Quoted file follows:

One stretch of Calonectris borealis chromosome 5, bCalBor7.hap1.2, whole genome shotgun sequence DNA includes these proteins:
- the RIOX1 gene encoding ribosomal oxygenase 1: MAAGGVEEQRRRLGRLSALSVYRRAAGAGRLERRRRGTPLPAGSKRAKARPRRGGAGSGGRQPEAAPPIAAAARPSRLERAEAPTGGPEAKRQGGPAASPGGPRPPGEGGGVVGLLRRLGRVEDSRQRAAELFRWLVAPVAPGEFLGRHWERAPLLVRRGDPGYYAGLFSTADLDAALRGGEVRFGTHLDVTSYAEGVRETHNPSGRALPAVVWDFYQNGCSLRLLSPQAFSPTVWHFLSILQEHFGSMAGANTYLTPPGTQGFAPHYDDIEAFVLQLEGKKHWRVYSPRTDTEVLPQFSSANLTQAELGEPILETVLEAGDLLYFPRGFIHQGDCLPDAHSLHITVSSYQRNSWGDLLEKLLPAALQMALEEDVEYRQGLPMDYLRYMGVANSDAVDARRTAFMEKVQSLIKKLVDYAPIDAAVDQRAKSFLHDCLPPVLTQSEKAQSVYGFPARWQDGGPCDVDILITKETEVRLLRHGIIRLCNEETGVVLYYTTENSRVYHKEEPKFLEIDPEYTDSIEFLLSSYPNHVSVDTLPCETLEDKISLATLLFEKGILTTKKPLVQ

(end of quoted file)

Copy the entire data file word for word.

One stretch of Calonectris borealis chromosome 5, bCalBor7.hap1.2, whole genome shotgun sequence DNA includes these proteins:
- the RIOX1 gene encoding ribosomal oxygenase 1: MAAGGVEEQRRRLGRLSALSVYRRAAGAGRLERRRRGTPLPAGSKRAKARPRRGGAGSGGRQPEAAPPIAAAARPSRLERAEAPTGGPEAKRQGGPAASPGGPRPPGEGGGVVGLLRRLGRVEDSRQRAAELFRWLVAPVAPGEFLGRHWERAPLLVRRGDPGYYAGLFSTADLDAALRGGEVRFGTHLDVTSYAEGVRETHNPSGRALPAVVWDFYQNGCSLRLLSPQAFSPTVWHFLSILQEHFGSMAGANTYLTPPGTQGFAPHYDDIEAFVLQLEGKKHWRVYSPRTDTEVLPQFSSANLTQAELGEPILETVLEAGDLLYFPRGFIHQGDCLPDAHSLHITVSSYQRNSWGDLLEKLLPAALQMALEEDVEYRQGLPMDYLRYMGVANSDAVDARRTAFMEKVQSLIKKLVDYAPIDAAVDQRAKSFLHDCLPPVLTQSEKAQSVYGFPARWQDGGPCDVDILITKETEVRLLRHGIIRLCNEETGVVLYYTTENSRVYHKEEPKFLEIDPEYTDSIEFLLSSYPNHVSVDTLPCETLEDKISLATLLFEKGILTTKKPLVQ